California Democrats took aim at efforts to overhaul the state's education system and environmental review laws, issuing sharp words and resolutions on both topics during the final day of the state party's convention in Sacramento.
Much of the fiery rhetoric during Sunday's general session was focused on StudentsFirst, the education policy advocacy group founded by Michelle Rhee, and Democrats for Education Reform, which has backing from former Democratic state Sen. Gloria Romero.
"They sound like good names, but let's be perfectly clear. These organizations are backed by moneyed interests, Republican operatives and out-of-state Wall Street billionaires dedicated to school privatization and trampling on teacher and worker rights," California Teachers Association President Dean Vogel told delegates Sunday. "And we're not going to stand for that."
State Superintendent of Public Instruction Tom Torlakson criticized the same groups by name, saying they do not "lift a finger to prevent the cuts to education."
"In my book, you're not a reformer, you're not helping education and you're sure not much of a Democrat," he said.
StudentsFirst and the CTA have clashed in the Capitol and on the campaign trail in the last year. The nonprofit poured $2 million into an independent expenditure committee last year that was used to back several state legislative candidates, including a Democrat and former charter school executive who lost to another Democrat backed by the CTA in a very costly Southern California Assembly race.
A resolution approved by voice vote accuses the group of "supporting candidates and local programs that wold dismantle a free public education for every student in California and replace it with company run charter schools, non-credentialed teachers and unproven untested so-called 'reforms.'"
StudentsFirst responded with a statement saying the group "believes strongly that fixing our broken education system should be an issue that people in both political parties can agree on."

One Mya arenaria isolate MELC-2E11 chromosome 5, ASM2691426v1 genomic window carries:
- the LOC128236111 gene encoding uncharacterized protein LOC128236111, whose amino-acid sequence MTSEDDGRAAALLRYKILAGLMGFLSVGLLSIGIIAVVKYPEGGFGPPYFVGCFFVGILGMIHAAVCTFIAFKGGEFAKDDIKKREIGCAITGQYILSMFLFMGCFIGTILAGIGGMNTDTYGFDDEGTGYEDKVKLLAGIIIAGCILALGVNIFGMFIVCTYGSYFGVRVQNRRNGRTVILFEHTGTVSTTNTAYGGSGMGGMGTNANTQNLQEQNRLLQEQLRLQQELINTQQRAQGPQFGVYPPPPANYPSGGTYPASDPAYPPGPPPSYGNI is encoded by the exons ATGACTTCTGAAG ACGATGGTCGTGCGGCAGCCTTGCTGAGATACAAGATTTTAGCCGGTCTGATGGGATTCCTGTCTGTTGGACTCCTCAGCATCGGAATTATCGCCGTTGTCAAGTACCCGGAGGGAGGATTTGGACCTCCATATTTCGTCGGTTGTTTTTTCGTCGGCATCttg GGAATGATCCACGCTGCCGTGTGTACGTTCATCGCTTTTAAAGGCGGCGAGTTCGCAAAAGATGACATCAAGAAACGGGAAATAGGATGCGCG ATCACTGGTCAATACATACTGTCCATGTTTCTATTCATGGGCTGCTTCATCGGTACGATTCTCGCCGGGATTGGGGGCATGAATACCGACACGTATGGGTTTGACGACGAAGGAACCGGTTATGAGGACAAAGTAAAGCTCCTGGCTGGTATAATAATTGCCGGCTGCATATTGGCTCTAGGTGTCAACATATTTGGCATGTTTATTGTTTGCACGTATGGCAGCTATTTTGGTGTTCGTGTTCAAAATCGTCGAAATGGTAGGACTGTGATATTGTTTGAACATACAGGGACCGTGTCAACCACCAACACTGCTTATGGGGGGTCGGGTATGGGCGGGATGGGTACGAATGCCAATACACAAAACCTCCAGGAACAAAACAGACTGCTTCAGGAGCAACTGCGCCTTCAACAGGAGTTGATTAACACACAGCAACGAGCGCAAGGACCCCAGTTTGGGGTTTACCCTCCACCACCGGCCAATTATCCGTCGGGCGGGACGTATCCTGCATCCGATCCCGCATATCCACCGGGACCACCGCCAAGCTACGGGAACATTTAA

"The heated rhetoric coming out of the California Democratic Party convention today is especially disappointing because it reveals an abject refusal to tackle the most important issue: ensuring that every California student goes to a great school and has a great teacher," Jessica Ng, a regional spokeswoman with StudentsFirst, said in the statement.
Romero, state director for Democrats for Education Reform, said the resolution's backers "drank some Kool-Aid that has been fresh squeezed for them by the most powerful political interest in California, the California Teachers Association."
"The backers of the resolution beat their chest, they get some money into their campaign coffers, but they walk away having abandoned the call for quality education for children of color," she said in a statement. "While pleasing an influential group of adults may benefit certain politicians, it certainly does nothing to help the millions of California children stuck in failing schools."
Another resolution affirmed the party's support for the California Environmental Quality Act. Critics of the law have launched a renewed push to rewrite that law, saying aspects are delaying development and economic growth. While their main Democratic ally, former state Sen. Michael Rubio, left the Legislature suddenly this spring, Senate President Pro Tem Darrell Steinberg is continuing to work on legislation that would make some changes to the law.
California Labor Federation Secretary-Treasurer Art Pulaski listed CEQA one example of how labor will "take the victories we had in November into victories with bills and laws in California."
"The labor movement is strongly behind working with you to ensure that we protect (CEQA) to protect our families and the environment in our great state."
Other resolutions approved by Democrats urged the U.S. Supreme Court to overturn California's voter-approved ban on same-sex marriage, called for changes to Proposition 13 and condemned the use of drones for targeted killing and domestic surveillance.
PHOTO CREDIT: Superintendent of Public Instruction Tom Torlakson, in 2012. The Sacramento Bee/Randy Pench